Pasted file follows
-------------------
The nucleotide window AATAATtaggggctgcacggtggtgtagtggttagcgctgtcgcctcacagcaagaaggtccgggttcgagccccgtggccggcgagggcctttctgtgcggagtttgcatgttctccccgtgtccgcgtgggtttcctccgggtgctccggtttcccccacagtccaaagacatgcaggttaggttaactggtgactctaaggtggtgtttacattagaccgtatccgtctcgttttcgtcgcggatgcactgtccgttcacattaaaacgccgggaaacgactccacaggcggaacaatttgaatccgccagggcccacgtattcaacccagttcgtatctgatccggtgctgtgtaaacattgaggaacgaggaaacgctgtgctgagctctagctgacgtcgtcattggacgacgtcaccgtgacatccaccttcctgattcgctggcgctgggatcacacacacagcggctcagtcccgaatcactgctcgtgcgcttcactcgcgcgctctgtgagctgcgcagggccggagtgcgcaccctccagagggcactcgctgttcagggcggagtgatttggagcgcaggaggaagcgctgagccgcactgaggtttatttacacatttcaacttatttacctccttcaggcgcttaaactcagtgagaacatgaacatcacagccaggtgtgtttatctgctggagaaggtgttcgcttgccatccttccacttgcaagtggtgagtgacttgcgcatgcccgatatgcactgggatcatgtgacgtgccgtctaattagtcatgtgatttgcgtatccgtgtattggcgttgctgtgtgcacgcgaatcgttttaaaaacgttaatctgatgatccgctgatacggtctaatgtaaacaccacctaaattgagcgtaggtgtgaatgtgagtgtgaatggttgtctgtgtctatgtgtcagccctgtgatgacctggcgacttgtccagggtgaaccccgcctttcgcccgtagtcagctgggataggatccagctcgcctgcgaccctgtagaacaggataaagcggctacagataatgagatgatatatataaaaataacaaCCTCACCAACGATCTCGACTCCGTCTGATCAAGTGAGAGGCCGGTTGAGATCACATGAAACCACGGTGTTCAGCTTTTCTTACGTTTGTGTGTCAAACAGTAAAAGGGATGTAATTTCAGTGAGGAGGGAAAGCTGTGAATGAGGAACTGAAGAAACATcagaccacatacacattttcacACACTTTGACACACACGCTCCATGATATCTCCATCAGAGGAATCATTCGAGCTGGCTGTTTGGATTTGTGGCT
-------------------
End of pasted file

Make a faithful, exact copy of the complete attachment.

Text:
The nucleotide window AATAATtaggggctgcacggtggtgtagtggttagcgctgtcgcctcacagcaagaaggtccgggttcgagccccgtggccggcgagggcctttctgtgcggagtttgcatgttctccccgtgtccgcgtgggtttcctccgggtgctccggtttcccccacagtccaaagacatgcaggttaggttaactggtgactctaaggtggtgtttacattagaccgtatccgtctcgttttcgtcgcggatgcactgtccgttcacattaaaacgccgggaaacgactccacaggcggaacaatttgaatccgccagggcccacgtattcaacccagttcgtatctgatccggtgctgtgtaaacattgaggaacgaggaaacgctgtgctgagctctagctgacgtcgtcattggacgacgtcaccgtgacatccaccttcctgattcgctggcgctgggatcacacacacagcggctcagtcccgaatcactgctcgtgcgcttcactcgcgcgctctgtgagctgcgcagggccggagtgcgcaccctccagagggcactcgctgttcagggcggagtgatttggagcgcaggaggaagcgctgagccgcactgaggtttatttacacatttcaacttatttacctccttcaggcgcttaaactcagtgagaacatgaacatcacagccaggtgtgtttatctgctggagaaggtgttcgcttgccatccttccacttgcaagtggtgagtgacttgcgcatgcccgatatgcactgggatcatgtgacgtgccgtctaattagtcatgtgatttgcgtatccgtgtattggcgttgctgtgtgcacgcgaatcgttttaaaaacgttaatctgatgatccgctgatacggtctaatgtaaacaccacctaaattgagcgtaggtgtgaatgtgagtgtgaatggttgtctgtgtctatgtgtcagccctgtgatgacctggcgacttgtccagggtgaaccccgcctttcgcccgtagtcagctgggataggatccagctcgcctgcgaccctgtagaacaggataaagcggctacagataatgagatgatatatataaaaataacaaCCTCACCAACGATCTCGACTCCGTCTGATCAAGTGAGAGGCCGGTTGAGATCACATGAAACCACGGTGTTCAGCTTTTCTTACGTTTGTGTGTCAAACAGTAAAAGGGATGTAATTTCAGTGAGGAGGGAAAGCTGTGAATGAGGAACTGAAGAAACATcagaccacatacacattttcacACACTTTGACACACACGCTCCATGATATCTCCATCAGAGGAATCATTCGAGCTGGCTGTTTGGATTTGTGGCT